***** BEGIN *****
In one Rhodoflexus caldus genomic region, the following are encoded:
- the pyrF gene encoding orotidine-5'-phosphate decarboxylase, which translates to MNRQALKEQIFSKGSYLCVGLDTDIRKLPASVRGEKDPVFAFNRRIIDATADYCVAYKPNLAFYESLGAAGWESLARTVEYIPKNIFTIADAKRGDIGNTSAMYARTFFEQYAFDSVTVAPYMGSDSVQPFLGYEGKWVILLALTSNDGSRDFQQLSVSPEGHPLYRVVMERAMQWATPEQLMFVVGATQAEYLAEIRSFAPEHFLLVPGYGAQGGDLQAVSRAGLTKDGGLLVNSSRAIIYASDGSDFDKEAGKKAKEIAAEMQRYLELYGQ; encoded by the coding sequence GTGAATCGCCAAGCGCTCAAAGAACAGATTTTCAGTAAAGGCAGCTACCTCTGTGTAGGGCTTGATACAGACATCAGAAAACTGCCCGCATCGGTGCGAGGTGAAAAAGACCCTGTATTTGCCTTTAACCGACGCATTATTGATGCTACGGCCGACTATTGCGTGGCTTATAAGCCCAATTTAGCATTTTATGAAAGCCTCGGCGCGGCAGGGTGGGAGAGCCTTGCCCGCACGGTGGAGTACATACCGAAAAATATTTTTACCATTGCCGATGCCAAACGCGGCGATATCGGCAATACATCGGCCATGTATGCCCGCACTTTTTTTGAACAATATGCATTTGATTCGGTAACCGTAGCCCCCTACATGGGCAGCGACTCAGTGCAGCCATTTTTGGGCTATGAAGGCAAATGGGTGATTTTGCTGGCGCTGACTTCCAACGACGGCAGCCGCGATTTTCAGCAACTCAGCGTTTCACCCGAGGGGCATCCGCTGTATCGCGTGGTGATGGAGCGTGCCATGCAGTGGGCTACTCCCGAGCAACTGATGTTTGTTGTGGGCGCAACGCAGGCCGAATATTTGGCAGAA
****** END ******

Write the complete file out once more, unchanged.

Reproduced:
In one Rhodoflexus caldus genomic region, the following are encoded:
- the pyrF gene encoding orotidine-5'-phosphate decarboxylase, which translates to MNRQALKEQIFSKGSYLCVGLDTDIRKLPASVRGEKDPVFAFNRRIIDATADYCVAYKPNLAFYESLGAAGWESLARTVEYIPKNIFTIADAKRGDIGNTSAMYARTFFEQYAFDSVTVAPYMGSDSVQPFLGYEGKWVILLALTSNDGSRDFQQLSVSPEGHPLYRVVMERAMQWATPEQLMFVVGATQAEYLAEIRSFAPEHFLLVPGYGAQGGDLQAVSRAGLTKDGGLLVNSSRAIIYASDGSDFDKEAGKKAKEIAAEMQRYLELYGQ; encoded by the coding sequence GTGAATCGCCAAGCGCTCAAAGAACAGATTTTCAGTAAAGGCAGCTACCTCTGTGTAGGGCTTGATACAGACATCAGAAAACTGCCCGCATCGGTGCGAGGTGAAAAAGACCCTGTATTTGCCTTTAACCGACGCATTATTGATGCTACGGCCGACTATTGCGTGGCTTATAAGCCCAATTTAGCATTTTATGAAAGCCTCGGCGCGGCAGGGTGGGAGAGCCTTGCCCGCACGGTGGAGTACATACCGAAAAATATTTTTACCATTGCCGATGCCAAACGCGGCGATATCGGCAATACATCGGCCATGTATGCCCGCACTTTTTTTGAACAATATGCATTTGATTCGGTAACCGTAGCCCCCTACATGGGCAGCGACTCAGTGCAGCCATTTTTGGGCTATGAAGGCAAATGGGTGATTTTGCTGGCGCTGACTTCCAACGACGGCAGCCGCGATTTTCAGCAACTCAGCGTTTCACCCGAGGGGCATCCGCTGTATCGCGTGGTGATGGAGCGTGCCATGCAGTGGGCTACTCCCGAGCAACTGATGTTTGTTGTGGGCGCAACGCAGGCCGAATATTTGGCAGAA